Project Goals

Coding Activities


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Earth & Space Science

Physical Science

OCPS 7th Grade (in development)

Do students really need to learn how to code?

There’s increasing momentum for coding in schools and that’s a good thing. Every student should be exposed to computer programming – equal access to lucrative careers depends on it. However, a dedicated computer science course is not the answer for all (or even most) students. Math and science courses are prime territory for this task. You may be surprised to see the salaries and backgrounds of computer programmers in Central Florida, courtesy of Orlando Devs. Here are some ways my colleagues and I are making that happen. Have a question or want to contribute? Email me at

Teachers have enough to cover without adding computer programming to the list. Our goal is to use computer programming as a tool to address science content - the coding is secondary. You won’t see loops and conditionals taught explicitly, but that allows non-CS-fluent teachers to use these activities with their classes. They also don’t have much extra formatting, answer keys, or explanatory text. They work well for teachers new to scientific computing and, if you’re a minimalist, can be used as-is with your students. If you prefer your students to have more detailed instructions, they’re easy to edit for a different presentation, sequence, question type, etc. Google’s Colaboratory has become our go-to platform for easy implementation in a variety of settings. It lets you run these Jupyter notebooks from any device with a browser (desktop, mobile, or otherwise). Want the raw notebook files? See the project GitHub.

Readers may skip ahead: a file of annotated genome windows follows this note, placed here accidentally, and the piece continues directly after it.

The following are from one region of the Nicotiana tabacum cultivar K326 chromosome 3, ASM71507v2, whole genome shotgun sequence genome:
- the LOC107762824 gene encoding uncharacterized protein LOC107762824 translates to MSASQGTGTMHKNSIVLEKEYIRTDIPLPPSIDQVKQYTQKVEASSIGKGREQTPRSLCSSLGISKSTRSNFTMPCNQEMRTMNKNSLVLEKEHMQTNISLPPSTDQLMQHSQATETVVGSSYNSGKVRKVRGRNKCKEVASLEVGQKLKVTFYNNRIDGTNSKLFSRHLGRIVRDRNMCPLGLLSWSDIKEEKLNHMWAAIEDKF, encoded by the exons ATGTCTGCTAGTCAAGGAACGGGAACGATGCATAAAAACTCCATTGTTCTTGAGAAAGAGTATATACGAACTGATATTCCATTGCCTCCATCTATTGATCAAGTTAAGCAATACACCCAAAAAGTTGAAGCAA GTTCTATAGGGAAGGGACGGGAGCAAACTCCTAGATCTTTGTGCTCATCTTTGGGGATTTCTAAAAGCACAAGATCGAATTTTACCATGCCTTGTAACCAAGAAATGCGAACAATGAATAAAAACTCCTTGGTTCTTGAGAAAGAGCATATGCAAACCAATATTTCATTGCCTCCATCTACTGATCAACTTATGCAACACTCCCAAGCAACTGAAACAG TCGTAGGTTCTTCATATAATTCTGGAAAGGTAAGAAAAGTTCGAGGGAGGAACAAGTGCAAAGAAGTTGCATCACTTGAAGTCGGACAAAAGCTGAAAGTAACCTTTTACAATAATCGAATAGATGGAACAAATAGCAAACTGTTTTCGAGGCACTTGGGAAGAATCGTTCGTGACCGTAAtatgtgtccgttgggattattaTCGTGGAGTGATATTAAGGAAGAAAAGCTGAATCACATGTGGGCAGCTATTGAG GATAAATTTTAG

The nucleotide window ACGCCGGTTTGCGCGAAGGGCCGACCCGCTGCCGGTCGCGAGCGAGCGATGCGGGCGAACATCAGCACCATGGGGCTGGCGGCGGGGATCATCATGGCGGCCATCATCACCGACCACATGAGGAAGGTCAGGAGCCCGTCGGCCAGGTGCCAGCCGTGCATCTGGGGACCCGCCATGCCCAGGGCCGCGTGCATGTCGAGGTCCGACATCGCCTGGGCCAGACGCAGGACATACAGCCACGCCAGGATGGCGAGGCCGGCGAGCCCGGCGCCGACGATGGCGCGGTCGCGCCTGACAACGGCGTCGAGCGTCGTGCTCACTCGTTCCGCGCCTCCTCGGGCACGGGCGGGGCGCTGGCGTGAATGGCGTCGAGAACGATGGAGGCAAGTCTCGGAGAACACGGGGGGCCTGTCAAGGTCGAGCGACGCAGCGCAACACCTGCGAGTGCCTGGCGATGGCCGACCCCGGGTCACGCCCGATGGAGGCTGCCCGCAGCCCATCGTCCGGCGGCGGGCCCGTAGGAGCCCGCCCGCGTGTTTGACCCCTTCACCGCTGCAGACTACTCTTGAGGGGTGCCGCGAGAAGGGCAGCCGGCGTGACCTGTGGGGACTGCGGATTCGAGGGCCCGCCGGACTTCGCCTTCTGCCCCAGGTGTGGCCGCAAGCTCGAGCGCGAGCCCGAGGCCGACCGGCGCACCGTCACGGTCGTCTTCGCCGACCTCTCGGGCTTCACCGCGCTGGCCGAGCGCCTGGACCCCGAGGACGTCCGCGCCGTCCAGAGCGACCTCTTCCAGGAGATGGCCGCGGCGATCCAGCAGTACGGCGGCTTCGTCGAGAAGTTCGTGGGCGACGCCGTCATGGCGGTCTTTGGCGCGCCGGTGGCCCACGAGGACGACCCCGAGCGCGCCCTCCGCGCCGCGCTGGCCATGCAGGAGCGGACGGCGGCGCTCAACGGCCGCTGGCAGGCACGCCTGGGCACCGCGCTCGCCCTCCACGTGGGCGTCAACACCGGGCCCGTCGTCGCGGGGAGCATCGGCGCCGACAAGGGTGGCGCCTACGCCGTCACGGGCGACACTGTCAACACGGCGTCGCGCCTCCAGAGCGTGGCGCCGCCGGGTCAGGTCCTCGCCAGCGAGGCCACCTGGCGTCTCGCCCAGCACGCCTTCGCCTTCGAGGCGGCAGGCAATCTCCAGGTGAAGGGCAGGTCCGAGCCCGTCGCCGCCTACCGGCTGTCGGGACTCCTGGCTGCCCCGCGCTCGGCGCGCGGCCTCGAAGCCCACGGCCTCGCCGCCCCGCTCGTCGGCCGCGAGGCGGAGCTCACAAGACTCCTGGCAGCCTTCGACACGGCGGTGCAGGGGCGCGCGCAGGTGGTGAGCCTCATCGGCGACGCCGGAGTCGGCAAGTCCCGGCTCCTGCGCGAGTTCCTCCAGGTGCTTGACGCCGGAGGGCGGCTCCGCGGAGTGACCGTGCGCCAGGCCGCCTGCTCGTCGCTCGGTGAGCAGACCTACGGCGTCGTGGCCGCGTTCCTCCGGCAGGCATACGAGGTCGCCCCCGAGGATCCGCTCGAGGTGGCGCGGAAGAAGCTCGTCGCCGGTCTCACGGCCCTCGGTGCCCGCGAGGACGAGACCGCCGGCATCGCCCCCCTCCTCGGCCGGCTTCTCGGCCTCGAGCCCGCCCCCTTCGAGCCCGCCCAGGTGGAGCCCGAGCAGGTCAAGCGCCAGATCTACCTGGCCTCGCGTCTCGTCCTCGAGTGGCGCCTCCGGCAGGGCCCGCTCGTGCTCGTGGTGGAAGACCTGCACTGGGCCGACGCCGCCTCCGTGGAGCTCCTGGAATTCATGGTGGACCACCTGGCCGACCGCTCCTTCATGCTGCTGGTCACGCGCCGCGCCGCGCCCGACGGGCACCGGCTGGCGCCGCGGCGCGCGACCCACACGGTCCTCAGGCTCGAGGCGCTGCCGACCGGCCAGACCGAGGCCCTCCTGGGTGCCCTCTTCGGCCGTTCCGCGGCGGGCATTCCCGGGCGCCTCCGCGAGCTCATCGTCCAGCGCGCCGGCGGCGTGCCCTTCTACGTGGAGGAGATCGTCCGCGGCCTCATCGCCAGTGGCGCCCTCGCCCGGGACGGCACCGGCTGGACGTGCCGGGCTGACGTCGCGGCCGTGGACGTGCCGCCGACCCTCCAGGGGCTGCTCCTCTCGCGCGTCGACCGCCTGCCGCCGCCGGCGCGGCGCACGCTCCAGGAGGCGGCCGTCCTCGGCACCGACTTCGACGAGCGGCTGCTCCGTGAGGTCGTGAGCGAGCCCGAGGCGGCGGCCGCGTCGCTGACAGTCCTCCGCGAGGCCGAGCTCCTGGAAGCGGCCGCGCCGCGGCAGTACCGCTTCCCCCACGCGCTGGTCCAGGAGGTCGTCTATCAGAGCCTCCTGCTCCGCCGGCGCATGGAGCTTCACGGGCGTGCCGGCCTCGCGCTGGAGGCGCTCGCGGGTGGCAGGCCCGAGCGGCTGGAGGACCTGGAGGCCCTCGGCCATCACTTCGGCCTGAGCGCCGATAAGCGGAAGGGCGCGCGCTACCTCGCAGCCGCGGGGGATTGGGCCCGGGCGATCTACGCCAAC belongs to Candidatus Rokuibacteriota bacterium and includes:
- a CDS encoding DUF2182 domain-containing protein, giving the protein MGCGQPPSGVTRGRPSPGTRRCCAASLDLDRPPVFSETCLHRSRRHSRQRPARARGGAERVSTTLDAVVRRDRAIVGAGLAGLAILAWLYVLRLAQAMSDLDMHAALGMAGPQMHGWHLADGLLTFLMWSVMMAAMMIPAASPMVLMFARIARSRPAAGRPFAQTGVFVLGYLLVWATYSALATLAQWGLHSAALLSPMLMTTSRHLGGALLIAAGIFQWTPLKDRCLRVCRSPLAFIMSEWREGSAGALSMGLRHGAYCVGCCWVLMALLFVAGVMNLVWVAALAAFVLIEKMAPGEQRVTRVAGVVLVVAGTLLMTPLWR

The resources you’ll find here were developed by middle grades science teachers, undergrads at UCF, and me, Adam LaMee. It all started with a mini-grant from US-CMS We piloted a few activities in Seminole County, FL in 2017. That caught the eye of neighboring Orange County Schools, currently the 9th largest district in the US with around 15,000 students per grade level. Orange County students now see these activities embedded in their 6th grade and 7th grade science curriculum, with plans to add grades 8th through 12th in the coming years. Those students will have a huge competetive advantage over their peers when applying for skilled labor jobs, trade school, or university admissions. Want to do the same in your area? Drop me a line at

Use the activities linked above, write your own, or let us work with your team. We can also help you develop an implementation plan that suits your site’s needs and resources. My colleagues and I conduct teacher workshops and district-wide professional development on coding, physical science content, reformed pedagogy, and digital literacy. These resources are free to use and modify (with credit), but not for resale. If you’re a teacher using this with your own students, let us know how you’re implementing it (because we’re interested in that sort of thing). All others: see the license here and kick an email this way.

More resources

Creative Commons License activities by Adam LaMee is licensed under a Creative Commons Attribution-ShareAlike 4.0 International License.